Pick up lunch inside New Yasmeen Bakery or under Cedarland Restaurant's bright green awning, both on Warren Road at the east end of town. At Cedarland, exiting your car is not necessary with the handy-dandy drive-through window behind the restaurant. The chicken shawarma sandwich and falafel, hummus and tabouli sandwich travel well for a picnic, but don't be shy about experimenting with Cedarland's tasty specials, like oozzi, a boneless leg of lamb, or bamia, an okra stew.
While New Yasmeen Bakery has all the Middle Eastern sandwiches and a full deli, a favorite is the zaater bread that's seasoned with thyme and oregano. Popped in the oven after you order, these piping hot flat breads are soft and tangy. To satisfy your sweet tooth, choose from New Yasmeen's colorful, 20-foot display of Middle Eastern sweets.
Lunch in hand, head over to The Henry Ford and choose from a dozen great picnic spots at Greenfield Village like the perimeter of Suwanee Lagoon, a grassy bank above the railroad tracks, or the Village Green. After poking around Greenfield Village's old-time shops and institutions, check out Henry Ford Museum's newest, traveling exhibit, "Out of this World: Extraordinary Costumes for Film and Television," on display October 11 through January 11. Fans of Star Wars and Batman (who isn't?) will surely dig this costume exhibit.
Make reservations at Annam Restaurant Vietnamien on Michigan Avenue to experience a dinner that's nowhere near tenuous. The food, from catfish in a caramelized sauce to southern Vietnamese coconut chicken curry, is explosive and the ambiance surprising (not your typical Formica booth, fake flower decorated strip mall restaurant). Annam is finger-snapping cool – modern Asian, but not without a touch of coziness that works with the 15-table setup. Vegetarians have big choice here, and a full bar makes it all the more palpable if you want a California white with your Saigon style shrimp and pork noodle soup.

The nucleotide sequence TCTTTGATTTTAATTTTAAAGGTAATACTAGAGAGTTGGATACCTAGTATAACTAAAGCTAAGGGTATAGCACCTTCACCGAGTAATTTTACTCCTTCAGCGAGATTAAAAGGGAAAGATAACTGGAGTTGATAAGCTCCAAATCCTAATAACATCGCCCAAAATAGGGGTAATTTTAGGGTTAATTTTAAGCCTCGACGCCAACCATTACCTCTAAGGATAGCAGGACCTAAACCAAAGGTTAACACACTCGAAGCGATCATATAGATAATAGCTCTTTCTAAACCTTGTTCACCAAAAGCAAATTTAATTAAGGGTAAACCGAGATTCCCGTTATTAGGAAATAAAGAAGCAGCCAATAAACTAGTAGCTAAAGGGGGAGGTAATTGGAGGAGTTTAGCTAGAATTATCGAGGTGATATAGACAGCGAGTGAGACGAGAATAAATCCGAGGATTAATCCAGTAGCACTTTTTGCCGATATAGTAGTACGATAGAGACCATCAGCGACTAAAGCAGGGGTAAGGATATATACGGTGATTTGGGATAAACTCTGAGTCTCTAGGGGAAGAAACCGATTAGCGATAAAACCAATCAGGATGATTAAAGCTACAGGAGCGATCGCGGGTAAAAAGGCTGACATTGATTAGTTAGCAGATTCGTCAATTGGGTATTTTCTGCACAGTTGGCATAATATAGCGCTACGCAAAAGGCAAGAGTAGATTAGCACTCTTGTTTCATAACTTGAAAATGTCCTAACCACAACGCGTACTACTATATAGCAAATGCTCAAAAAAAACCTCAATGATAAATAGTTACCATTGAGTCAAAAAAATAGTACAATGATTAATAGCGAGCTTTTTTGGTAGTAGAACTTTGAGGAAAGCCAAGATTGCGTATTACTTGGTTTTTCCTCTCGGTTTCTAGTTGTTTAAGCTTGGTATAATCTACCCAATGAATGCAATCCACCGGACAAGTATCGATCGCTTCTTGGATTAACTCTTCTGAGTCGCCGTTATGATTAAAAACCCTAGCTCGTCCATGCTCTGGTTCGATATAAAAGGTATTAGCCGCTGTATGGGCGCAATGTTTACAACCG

Up for a little swing, hustle, fox trot, or anything in between? Try Silkies Martini and Music Café in the same downtown west Dearborn strip for live music and a packed dance floor.
For a swanky nightcap locale, relax at Grappa Lounge (part of Ciao Restaurant) on Monroe with a Chianti or LaPita's Mezza Lounge on Newman Street for a hookah and cocktail.
End your visit like the grand finale at the fireworks by taking your guests to the Dearborn Inn for brunch in the Early American Room. Since Henry Ford's thumbprint is pretty much everywhere in Dearborn, it's not surprising that he was the man behind the 1931 inn – originally built as the first airport hotel. The colonial style décor that Ford favored is palpable today and magically lends itself to a traditional Sunday brunch.
Among the Early American Room's original chandeliers, pillars and woodwork, an S-shaped buffet beckons guests to slither from fruit to anti pasta to crab claws and shrimp to hot entrees like cheese tortellini in gorgonzola cream sauce. In an adjacent corner, are stations for prime rib, waffles and omelets made to order. It's befitting of a queen or king, or, at the very least, intrepid visitors to Dearborn.
Melinda Clynes is a metro-Detroit-based freelancer and a regular contributor to metromode and Model D. Her last article was Metro Detroit On Deck.
Greenfield Village at The Henry Ford
Henry Ford Estate
Camping out for a good view, at the Ford Wyoming Drive-in
New Yasmeen Bakery
Environmental Interpretive Center
Dearborn Inn's Early American roomAll photographs by Marvin Shaouni
Marvin Shaouni is the managing photographer for Metromode & Model D.